China and Japan raise concern over Indian restrictions on imported PCs and notebooks

Jingyue Hsiao, DIGITIMES Asia, Taipei 0

Credit: AFP

China and Japan have questioned India's import license requirements, highlighting renewed concerns from WTO members against India's unilateral trade measures.

At a meeting of the Import Licensing Committee on May 21, WTO members discussed ways to enhance the transparency of import licensing regimes. The committee's chair, Nat Tharnpanich of Thailand, stressed the importance of adhering to import licensing notification requirements and urged members to use the newly launched Import Licensing Notification Portal.

During the meeting, specific trade concerns were raised, including India's import management system on PCs, tablets, and other electronic products, which China and Japan raised.

The stands of China and Japan followed similar actions from the US. In March, Reuters reported, based on US government emails, that US officials were frustrated by India's sudden import restriction policy on PCs and notebooks announced in August 2023, describing it as problematic for the business climate, as it was implemented without prior notice or consultation.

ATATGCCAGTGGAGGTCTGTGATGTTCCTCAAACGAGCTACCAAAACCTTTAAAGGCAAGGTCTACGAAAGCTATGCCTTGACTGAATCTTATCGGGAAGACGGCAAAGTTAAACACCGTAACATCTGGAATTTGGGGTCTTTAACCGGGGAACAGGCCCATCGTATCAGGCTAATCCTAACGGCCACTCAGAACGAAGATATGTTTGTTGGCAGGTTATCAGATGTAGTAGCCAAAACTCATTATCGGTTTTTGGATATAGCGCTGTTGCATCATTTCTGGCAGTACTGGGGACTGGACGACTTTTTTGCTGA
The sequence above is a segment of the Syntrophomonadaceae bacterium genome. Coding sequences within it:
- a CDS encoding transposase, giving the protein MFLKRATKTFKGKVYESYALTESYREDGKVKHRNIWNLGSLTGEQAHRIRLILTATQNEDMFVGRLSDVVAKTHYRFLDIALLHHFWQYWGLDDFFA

US Trade Representative Katherine Tai met with Indian Commerce Minister Piyush Goyal in New Delhi on August 26, 2023, to express the US's desire to rescind the requirement. By November 2023, India reversed its stance, stating it would only monitor imports and decide on further actions in November 2024.

An unnamed senior government official told The Indian Express that concerns raised by other countries about India's PC and notebook import policies are unfounded, as there are no restrictions on these imports. He emphasized that the WTO is not addressing more significant global trade issues, such as the European Union's Carbon Border Adjustment Mechanism (CBAM) and the US Inflation Reduction Act (IRA).

India's import restriction policy aims to reduce dependency on China, which supplies the majority of India's imported PCs, notebooks, and tablets. The policy is also part of a broader strategy to develop India's IT hardware supply chain, supported by a Production-Linked Incentive (PLI) scheme. Besides China, Japan, the US, South Korea, and Taiwan have also raised concerns about this policy at the WTO, as reported by the Economic Times.